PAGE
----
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Campus News : July 2011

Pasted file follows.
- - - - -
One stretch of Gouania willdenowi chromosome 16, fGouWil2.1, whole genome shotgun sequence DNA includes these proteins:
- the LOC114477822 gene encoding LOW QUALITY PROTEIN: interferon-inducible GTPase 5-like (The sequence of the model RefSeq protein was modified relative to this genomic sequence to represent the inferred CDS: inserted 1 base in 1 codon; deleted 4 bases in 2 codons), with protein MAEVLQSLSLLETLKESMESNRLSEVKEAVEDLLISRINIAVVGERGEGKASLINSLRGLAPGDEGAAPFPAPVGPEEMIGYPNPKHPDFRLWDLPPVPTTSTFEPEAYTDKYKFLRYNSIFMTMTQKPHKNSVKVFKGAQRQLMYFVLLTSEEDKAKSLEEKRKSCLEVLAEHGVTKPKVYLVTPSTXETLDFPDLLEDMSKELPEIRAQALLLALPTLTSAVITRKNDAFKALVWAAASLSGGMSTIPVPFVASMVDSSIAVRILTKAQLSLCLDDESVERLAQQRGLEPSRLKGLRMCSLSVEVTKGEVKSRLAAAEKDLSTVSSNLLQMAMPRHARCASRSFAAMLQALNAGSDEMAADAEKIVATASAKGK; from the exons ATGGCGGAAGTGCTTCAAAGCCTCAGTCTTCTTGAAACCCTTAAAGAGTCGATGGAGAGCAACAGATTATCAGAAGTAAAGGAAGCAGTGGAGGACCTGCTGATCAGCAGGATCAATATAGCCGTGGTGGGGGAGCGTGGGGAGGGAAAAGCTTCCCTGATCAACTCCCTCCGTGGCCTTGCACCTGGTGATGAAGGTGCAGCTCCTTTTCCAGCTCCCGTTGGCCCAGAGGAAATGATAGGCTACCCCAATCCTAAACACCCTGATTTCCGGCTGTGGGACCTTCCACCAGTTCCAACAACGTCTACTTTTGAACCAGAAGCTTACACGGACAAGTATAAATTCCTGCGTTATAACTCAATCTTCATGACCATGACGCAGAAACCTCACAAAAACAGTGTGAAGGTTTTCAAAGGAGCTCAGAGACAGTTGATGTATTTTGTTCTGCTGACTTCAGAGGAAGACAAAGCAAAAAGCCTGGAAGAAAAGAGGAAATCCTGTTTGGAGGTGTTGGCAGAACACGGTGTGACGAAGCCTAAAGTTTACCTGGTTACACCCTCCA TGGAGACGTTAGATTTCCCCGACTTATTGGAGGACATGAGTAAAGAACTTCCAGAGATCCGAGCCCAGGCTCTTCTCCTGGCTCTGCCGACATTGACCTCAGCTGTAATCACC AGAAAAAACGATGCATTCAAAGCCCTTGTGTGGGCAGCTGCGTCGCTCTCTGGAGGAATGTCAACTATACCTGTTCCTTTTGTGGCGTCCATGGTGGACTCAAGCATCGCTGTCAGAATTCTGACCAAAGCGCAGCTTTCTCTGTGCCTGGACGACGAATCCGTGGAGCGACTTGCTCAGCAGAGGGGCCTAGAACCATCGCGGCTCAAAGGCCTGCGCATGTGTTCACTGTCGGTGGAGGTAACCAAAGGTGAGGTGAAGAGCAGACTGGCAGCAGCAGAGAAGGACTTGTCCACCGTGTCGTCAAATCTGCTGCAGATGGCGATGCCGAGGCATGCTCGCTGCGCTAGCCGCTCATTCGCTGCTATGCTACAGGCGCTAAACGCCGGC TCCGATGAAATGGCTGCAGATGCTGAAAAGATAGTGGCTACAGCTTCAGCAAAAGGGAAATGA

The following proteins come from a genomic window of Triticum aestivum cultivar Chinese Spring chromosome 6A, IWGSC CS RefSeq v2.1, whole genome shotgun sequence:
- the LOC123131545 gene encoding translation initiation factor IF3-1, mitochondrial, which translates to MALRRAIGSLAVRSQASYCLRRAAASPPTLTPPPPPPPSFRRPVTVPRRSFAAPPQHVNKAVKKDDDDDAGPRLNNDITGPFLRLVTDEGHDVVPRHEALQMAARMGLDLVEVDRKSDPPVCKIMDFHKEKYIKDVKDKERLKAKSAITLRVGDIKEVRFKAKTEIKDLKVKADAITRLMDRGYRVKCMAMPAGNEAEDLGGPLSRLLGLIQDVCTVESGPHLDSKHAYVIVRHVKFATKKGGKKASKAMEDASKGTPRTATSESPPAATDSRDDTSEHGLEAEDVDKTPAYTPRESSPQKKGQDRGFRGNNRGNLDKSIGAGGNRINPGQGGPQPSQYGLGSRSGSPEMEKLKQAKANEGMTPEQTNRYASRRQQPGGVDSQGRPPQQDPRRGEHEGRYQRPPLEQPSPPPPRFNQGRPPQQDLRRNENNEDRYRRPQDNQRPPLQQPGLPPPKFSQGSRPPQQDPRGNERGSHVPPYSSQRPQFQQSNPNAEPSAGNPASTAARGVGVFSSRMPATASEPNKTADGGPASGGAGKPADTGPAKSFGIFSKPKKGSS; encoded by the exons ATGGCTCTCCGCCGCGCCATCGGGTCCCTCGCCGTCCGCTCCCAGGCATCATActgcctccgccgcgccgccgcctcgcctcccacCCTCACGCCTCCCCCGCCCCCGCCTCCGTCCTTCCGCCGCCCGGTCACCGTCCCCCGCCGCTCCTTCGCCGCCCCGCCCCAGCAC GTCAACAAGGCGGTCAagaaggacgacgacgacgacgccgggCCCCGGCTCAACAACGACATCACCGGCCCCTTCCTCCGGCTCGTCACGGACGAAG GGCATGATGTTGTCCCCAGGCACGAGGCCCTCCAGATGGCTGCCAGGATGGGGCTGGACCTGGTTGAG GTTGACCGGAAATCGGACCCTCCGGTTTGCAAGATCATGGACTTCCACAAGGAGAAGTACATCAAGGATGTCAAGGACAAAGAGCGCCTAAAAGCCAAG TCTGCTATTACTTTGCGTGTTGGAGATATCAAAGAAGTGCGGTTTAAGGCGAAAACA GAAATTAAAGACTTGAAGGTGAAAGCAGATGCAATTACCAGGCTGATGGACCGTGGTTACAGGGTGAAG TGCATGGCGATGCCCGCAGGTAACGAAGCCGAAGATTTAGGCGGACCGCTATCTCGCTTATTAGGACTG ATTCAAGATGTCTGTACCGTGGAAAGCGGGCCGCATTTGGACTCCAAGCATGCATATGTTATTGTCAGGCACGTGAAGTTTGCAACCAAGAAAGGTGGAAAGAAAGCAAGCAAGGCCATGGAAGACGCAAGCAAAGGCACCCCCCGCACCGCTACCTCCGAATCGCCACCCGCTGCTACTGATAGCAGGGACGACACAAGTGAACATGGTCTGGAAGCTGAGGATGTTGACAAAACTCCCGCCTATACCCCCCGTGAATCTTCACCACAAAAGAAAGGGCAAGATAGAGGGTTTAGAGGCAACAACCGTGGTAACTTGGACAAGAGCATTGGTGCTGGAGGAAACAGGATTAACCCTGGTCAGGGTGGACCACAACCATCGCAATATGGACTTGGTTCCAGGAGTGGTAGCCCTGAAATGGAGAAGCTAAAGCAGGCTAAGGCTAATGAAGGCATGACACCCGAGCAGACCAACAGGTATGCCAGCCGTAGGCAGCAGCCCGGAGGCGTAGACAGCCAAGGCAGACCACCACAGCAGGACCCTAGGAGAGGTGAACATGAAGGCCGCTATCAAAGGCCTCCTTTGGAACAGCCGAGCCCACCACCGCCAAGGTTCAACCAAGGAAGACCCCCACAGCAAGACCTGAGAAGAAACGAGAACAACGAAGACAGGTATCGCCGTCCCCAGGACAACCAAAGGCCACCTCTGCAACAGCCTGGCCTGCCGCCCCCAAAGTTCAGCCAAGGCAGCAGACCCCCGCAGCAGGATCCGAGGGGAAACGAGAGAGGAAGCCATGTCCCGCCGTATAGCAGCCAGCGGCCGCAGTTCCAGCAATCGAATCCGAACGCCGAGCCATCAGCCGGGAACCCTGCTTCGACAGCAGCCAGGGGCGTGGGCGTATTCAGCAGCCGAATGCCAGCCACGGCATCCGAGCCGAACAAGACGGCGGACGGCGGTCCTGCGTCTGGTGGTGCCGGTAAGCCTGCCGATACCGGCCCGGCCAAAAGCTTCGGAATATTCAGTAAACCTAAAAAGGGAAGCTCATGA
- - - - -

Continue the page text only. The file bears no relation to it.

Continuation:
2 Campus News July 2011 University of Wollongong www.uow.edu.au OPINION Measurement in the social sciences has gone off the rails due to an overemphasis on statistics. A new and non-statistical approach is needed. Measurement in all sciences consists of three stages: construct definition, measure selection, and the obtaining of observations or scores from the measure. The dominant approach in social sciences such as sociology, social psychology, occupational psychology and management is known as psychometrics, but the psychometric approach covers only the latter two stages, dealing with the purely statistical relationship between the measure and its scores. The vital relationship between the first two stages, in which the content of the definition must be closely translated into the content of the measure, is either carelessly done or ignored altogether. Instead, psychometricians rush to produce impressive statistical evidence as proof that the measure is valid. Statistical validity has largely replaced basic content validity in social science measurement. It can be shown that insufficient care taken with establishing the content validity of the measure will result in serious mismeasurement of social science constructs. Mismeasurement is masked by the impressive though often much-massaged statistical evidence accompanying the measure, which leads other researchers to adopt it. Journal editors then publish misleading findings based on measures that are not in the first place highly content-valid. A societally important example of mismeasurement is the construct of social class. One's social class membership is a major predictor of mental health, physical health, and more mundanely, retail shopping behaviour. A household's (or an individual's) social class category can only be fully validly measured qualitatively. Valid measurement of social class requires in-home interviews by an expert sociological interviewer who must not only ask lots of questions about the head or heads of household's modes of work and living but also assess the prestige value of the residential area and of the householder's visible possessions. These include furnishings, books, art objects, work clothes and leisure clothes, and of course the car or cars that they drive. This is all too difficult, time-consuming, and inconvenient for social science researchers. They have therefore abandoned the construct of social class and replaced it with a construct called "socioeconomic status", which is measured conveniently but inadequately by the single variable of occupational status. The Australian Bureau of Statistics, for example, employs an occupational status scale developed by researchers at ANU as the single measure of what is supposed to be not only one's economic wealth rank in Australia but also one's social standing in the community. Occupational status, however, is a very poor measure of socioeconomic status and an even less adequate measure of social class. These days, we have plumbers and electricians earning more than many of those with university degrees. Also, the swelling of modern occupations in information technology and service industries has blurred the old status divisions, a blurring made worse by the inflated and politically correct job titles that most people are allowed to use. A second example of mismeasurement concerns people's moral, social, and political values. The last Coalition Government tried to include in its infamous Citizenship Test statements of "Australian values" to which prospective immigrants were going to have to pledge their agreement. These statements were supposed to comprehensively represent measures of uniquely Australian values. This was a hopeless exercise from the start. How, for example, can one adequately define, in a single statement, complex Australian values like "mateship", or "not taking yourself too seriously and coming off as a "tall poppy", or the "just-within-the-law larrikinism" that we much admire. Questionnaire items to capture such subtle beliefs can be validly written only by first doing thorough qualitative research, conducted and analysed by an expert. These questionnaire items certainly cannot be devised by politicians, and neither can they be validly developed by psychometricians. Another example of mismeasurement is in the organisational psychology area of job satisfaction. It was recently reported in The Australian that only about a third of Australian workers, 36 percent, were "happy" at work. This low incidence contrasts sharply with the very high incidence of Australian workers reporting that they are "satisfied" with their job. For instance, a national survey conducted by ANU's Research School of Social Sciences, admittedly almost a decade ago in 2003, found that nearly all Australian workers, 89 percent, gave a positive rating on job satisfaction, above the midpoint of 5 on an 11-point scale where 0 = "extremely dissatisfied" and 10 = "extremely satisfied". The key question here is really a theoretical one: is it happiness at work or satisfaction with one's job that most determines productivity, promotion, and job tenure? What is clear is that the occupational psychology researcher certainly cannot regard job satisfaction as being the same as happiness at work. The researcher cannot get away with measuring, as in the above studies, just one of these constructs. The conventional psychometrics approach has also led to the problem of employing too many items to measure basic or "concrete" constructs. Psychometricians have long argued that any one item is inherently fraught with "measurement error", although they never specify what this is. Multiple items, however, will inevitably include items that stray from the original construct. A psychometrician would attempt to measure how much you like or dislike Weet-Bix, for example, by not only asking you to rate how much you like or dislike it, which is a perfectly adequate single-item measure, but also how unpleasant or pleasant you believe Weet-Bix to be and how bad or good you think it is. These last two items are extraneous and off-base. Pleasantness is not a good synonym for likeability, and goodness, when coupled with badness, implies an entirely different judgment regarding the nutritional value of the product. Averaging in the scores from the two unnecessary items with the single valid item will necessarily worsen the accuracy of the total multiple-item score. High content validity of the measure pertains not only to item content but also to the content of the answer scale. By far the most popular answer scale or rating scale in the social sciences is known as the Likert scale. This is typically a 7-category bipolar answer scale ranging from "strongly disagree" at one end, through "neither" in the middle, to "strongly agree" at the other end. However, the Likert answer scale has very poor content validity. It is not at all clear what disagreeing with the item statement implies. Take, for example, someone who, when presented with the following item in opinion poll, "strongly disagrees" that "the NSW Liberal Party is well prepared to govern the state". Does strong disagreement mean that the person is trying to indicate that he or she believes that the Liberal Party is "prepared" but not "well prepared"? Or that the now-in- opposition NSW Labor Party was the better prepared? People will of course tick or click on an answer to every Likert scale presented to them. If the answer is on the "disagree" side, the researcher will have no idea what the answer means. Many respondents, in fact, opt for the middle answer category of "neither", which also is ambiguous because it could mean "neutral" or something quite different, namely, "I don't know". These content-validity problems with current measures of social science constructs are hidden in the statistics. I have spent the last decade as a research academic and research practitioner coming up with, indeed inventing, a new measurement procedure for the social sciences. This is a six-step procedure called by the acronym C-OAR-SE (a deliberate pun against the statistical over-refinement inherent in the psychometrics approach). My C-OAR-SE theory argues that the only requirement for a measure is expert-assessed high content validity -- of the items and the answer scale. I plan to spend the rest of my academic career re-doing some of the major studies in social psychology, such as those mentioned in this article, with properly valid new measures. JR * John Rossiter is a research professor in the Institute for Innovation in Business and Social Research at the University of Wollongong. His new book, Measurement of the Social Sciences, has been published this year by Springer. Measuring the Social Sciences accurately By Professor John Rossiter*